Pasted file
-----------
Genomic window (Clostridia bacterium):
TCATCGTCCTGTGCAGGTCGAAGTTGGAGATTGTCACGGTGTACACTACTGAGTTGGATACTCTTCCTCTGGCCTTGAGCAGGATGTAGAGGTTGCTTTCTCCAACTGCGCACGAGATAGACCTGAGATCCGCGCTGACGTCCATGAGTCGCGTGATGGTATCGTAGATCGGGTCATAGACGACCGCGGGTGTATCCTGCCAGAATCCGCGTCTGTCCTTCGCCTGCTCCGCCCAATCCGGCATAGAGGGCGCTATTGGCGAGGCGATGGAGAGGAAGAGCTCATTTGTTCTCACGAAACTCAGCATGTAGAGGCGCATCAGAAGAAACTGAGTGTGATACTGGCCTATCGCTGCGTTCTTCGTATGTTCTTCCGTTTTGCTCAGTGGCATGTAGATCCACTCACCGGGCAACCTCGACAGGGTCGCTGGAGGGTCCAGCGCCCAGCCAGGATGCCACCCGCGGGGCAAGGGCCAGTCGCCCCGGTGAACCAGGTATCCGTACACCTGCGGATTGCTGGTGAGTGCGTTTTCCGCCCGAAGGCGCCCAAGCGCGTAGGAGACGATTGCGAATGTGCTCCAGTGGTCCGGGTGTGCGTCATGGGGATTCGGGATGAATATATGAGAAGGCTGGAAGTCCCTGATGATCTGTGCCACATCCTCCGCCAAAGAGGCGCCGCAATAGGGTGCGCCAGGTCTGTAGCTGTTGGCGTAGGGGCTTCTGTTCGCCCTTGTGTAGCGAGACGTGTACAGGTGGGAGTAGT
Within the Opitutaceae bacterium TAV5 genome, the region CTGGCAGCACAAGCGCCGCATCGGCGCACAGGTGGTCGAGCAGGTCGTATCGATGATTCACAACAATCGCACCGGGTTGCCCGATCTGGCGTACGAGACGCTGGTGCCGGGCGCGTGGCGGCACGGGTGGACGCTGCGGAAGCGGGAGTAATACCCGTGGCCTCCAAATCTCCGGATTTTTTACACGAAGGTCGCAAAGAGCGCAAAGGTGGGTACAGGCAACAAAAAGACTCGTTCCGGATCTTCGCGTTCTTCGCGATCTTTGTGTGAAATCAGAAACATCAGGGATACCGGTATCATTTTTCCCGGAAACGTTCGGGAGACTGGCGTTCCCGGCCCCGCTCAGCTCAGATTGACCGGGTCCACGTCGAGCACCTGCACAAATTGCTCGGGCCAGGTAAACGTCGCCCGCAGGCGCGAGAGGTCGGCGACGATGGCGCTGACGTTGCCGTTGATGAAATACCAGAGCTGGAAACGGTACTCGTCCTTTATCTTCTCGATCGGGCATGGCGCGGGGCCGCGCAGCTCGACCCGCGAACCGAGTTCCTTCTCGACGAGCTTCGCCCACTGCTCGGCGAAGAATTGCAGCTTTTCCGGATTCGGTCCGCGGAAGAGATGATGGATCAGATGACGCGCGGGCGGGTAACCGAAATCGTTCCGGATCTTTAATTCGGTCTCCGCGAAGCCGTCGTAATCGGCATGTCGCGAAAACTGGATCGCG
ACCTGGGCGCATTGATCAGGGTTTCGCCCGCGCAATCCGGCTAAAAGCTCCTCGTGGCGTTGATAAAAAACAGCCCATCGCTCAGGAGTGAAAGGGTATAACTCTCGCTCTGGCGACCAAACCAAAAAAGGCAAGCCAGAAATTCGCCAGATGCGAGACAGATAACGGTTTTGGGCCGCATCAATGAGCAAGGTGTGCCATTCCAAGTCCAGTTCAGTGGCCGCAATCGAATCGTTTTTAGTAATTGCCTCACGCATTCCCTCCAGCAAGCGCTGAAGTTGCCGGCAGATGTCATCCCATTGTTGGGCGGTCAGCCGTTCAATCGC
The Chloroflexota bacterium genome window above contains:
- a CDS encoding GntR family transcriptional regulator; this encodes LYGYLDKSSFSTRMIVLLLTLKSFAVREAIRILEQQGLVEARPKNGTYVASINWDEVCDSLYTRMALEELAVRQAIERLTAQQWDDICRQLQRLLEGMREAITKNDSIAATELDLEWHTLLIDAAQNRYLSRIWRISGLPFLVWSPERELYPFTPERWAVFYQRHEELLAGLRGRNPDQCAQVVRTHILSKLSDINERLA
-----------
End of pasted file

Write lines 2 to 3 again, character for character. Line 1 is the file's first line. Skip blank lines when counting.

TCATCGTCCTGTGCAGGTCGAAGTTGGAGATTGTCACGGTGTACACTACTGAGTTGGATACTCTTCCTCTGGCCTTGAGCAGGATGTAGAGGTTGCTTTCTCCAACTGCGCACGAGATAGACCTGAGATCCGCGCTGACGTCCATGAGTCGCGTGATGGTATCGTAGATCGGGTCATAGACGACCGCGGGTGTATCCTGCCAGAATCCGCGTCTGTCCTTCGCCTGCTCCGCCCAATCCGGCATAGAGGGCGCTATTGGCGAGGCGATGGAGAGGAAGAGCTCATTTGTTCTCACGAAACTCAGCATGTAGAGGCGCATCAGAAGAAACTGAGTGTGATACTGGCCTATCGCTGCGTTCTTCGTATGTTCTTCCGTTTTGCTCAGTGGCATGTAGATCCACTCACCGGGCAACCTCGACAGGGTCGCTGGAGGGTCCAGCGCCCAGCCAGGATGCCACCCGCGGGGCAAGGGCCAGTCGCCCCGGTGAACCAGGTATCCGTACACCTGCGGATTGCTGGTGAGTGCGTTTTCCGCCCGAAGGCGCCCAAGCGCGTAGGAGACGATTGCGAATGTGCTCCAGTGGTCCGGGTGTGCGTCATGGGGATTCGGGATGAATATATGAGAAGGCTGGAAGTCCCTGATGATCTGTGCCACATCCTCCGCCAAAGAGGCGCCGCAATAGGGTGCGCCAGGTCTGTAGCTGTTGGCGTAGGGGCTTCTGTTCGCCCTTGTGTAGCGAGACGTGTACAGGTGGGAGTAGT
Within the Opitutaceae bacterium TAV5 genome, the region CTGGCAGCACAAGCGCCGCATCGGCGCACAGGTGGTCGAGCAGGTCGTATCGATGATTCACAACAATCGCACCGGGTTGCCCGATCTGGCGTACGAGACGCTGGTGCCGGGCGCGTGGCGGCACGGGTGGACGCTGCGGAAGCGGGAGTAATACCCGTGGCCTCCAAATCTCCGGATTTTTTACACGAAGGTCGCAAAGAGCGCAAAGGTGGGTACAGGCAACAAAAAGACTCGTTCCGGATCTTCGCGTTCTTCGCGATCTTTGTGTGAAATCAGAAACATCAGGGATACCGGTATCATTTTTCCCGGAAACGTTCGGGAGACTGGCGTTCCCGGCCCCGCTCAGCTCAGATTGACCGGGTCCACGTCGAGCACCTGCACAAATTGCTCGGGCCAGGTAAACGTCGCCCGCAGGCGCGAGAGGTCGGCGACGATGGCGCTGACGTTGCCGTTGATGAAATACCAGAGCTGGAAACGGTACTCGTCCTTTATCTTCTCGATCGGGCATGGCGCGGGGCCGCGCAGCTCGACCCGCGAACCGAGTTCCTTCTCGACGAGCTTCGCCCACTGCTCGGCGAAGAATTGCAGCTTTTCCGGATTCGGTCCGCGGAAGAGATGATGGATCAGATGACGCGCGGGCGGGTAACCGAAATCGTTCCGGATCTTTAATTCGGTCTCCGCGAAGCCGTCGTAATCGGCATGTCGCGAAAACTGGATCGCG